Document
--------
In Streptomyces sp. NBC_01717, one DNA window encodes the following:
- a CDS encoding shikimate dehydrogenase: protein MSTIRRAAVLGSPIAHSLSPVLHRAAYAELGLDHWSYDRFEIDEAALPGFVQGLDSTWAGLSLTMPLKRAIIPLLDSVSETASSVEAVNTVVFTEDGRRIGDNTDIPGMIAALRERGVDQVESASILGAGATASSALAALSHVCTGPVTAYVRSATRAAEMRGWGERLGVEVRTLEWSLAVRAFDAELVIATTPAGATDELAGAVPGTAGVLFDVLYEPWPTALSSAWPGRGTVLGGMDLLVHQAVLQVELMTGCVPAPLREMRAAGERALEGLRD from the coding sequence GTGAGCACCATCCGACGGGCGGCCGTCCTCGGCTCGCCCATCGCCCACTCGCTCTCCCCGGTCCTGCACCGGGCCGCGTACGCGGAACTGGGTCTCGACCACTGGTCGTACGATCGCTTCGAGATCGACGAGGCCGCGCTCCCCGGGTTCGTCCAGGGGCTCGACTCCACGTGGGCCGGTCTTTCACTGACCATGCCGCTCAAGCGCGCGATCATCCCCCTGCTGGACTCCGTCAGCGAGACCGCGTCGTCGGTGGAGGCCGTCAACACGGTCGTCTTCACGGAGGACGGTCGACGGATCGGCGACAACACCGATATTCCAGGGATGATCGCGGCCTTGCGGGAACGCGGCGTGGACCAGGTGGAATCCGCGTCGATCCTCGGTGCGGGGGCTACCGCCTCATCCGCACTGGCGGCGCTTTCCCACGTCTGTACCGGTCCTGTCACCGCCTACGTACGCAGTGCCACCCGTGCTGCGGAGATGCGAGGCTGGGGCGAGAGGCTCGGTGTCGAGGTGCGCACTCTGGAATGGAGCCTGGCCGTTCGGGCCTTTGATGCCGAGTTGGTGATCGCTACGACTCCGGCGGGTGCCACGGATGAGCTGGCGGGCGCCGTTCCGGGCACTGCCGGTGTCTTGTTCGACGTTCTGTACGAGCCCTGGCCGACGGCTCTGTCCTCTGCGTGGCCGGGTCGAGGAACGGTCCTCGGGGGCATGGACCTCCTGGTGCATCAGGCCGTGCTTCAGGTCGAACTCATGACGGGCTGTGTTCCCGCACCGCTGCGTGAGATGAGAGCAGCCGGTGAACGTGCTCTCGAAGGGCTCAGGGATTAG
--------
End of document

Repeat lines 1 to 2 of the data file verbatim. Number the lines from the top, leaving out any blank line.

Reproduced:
In Streptomyces sp. NBC_01717, one DNA window encodes the following:
- a CDS encoding shikimate dehydrogenase: protein MSTIRRAAVLGSPIAHSLSPVLHRAAYAELGLDHWSYDRFEIDEAALPGFVQGLDSTWAGLSLTMPLKRAIIPLLDSVSETASSVEAVNTVVFTEDGRRIGDNTDIPGMIAALRERGVDQVESASILGAGATASSALAALSHVCTGPVTAYVRSATRAAEMRGWGERLGVEVRTLEWSLAVRAFDAELVIATTPAGATDELAGAVPGTAGVLFDVLYEPWPTALSSAWPGRGTVLGGMDLLVHQAVLQVELMTGCVPAPLREMRAAGERALEGLRD from the coding sequence GTGAGCACCATCCGACGGGCGGCCGTCCTCGGCTCGCCCATCGCCCACTCGCTCTCCCCGGTCCTGCACCGGGCCGCGTACGCGGAACTGGGTCTCGACCACTGGTCGTACGATCGCTTCGAGATCGACGAGGCCGCGCTCCCCGGGTTCGTCCAGGGGCTCGACTCCACGTGGGCCGGTCTTTCACTGACCATGCCGCTCAAGCGCGCGATCATCCCCCTGCTGGACTCCGTCAGCGAGACCGCGTCGTCGGTGGAGGCCGTCAACACGGTCGTCTTCACGGAGGACGGTCGACGGATCGGCGACAACACCGATATTCCAGGGATGATCGCGGCCTTGCGGGAACGCGGCGTGGACCAGGTGGAATCCGCGTCGATCCTCGGTGCGGGGGCTACCGCCTCATCCGCACTGGCGGCGCTTTCCCACGTCTGTACCGGTCCTGTCACCGCCTACGTACGCAGTGCCACCCGTGCTGCGGAGATGCGAGGCTGGGGCGAGAGGCTCGGTGTCGAGGTGCGCACTCTGGAATGGAGCCTGGCCGTTCGGGCCTTTGATGCCGAGTTGGTGATCGCTACGACTCCGGCGGGTGCCACGGATGAGCTGGCGGGCGCCGTTCCGGGCACTGCCGGTGTCTTGTTCGACGTTCTGTACGAGCCCTGGCCGACGGCTCTGTCCTCTGCGTGGCCGGGTCGAGGAACGGTCCTCGGGGGCATGGACCTCCTGGTGCATCAGGCCGTGCTTCAGGTCGAACTCATGACGGGCTGTGTTCCCGCACCGCTGCGTGAGATGAGAGCAGCCGGTGAACGTGCTCTCGAAGGGCTCAGGGATTAG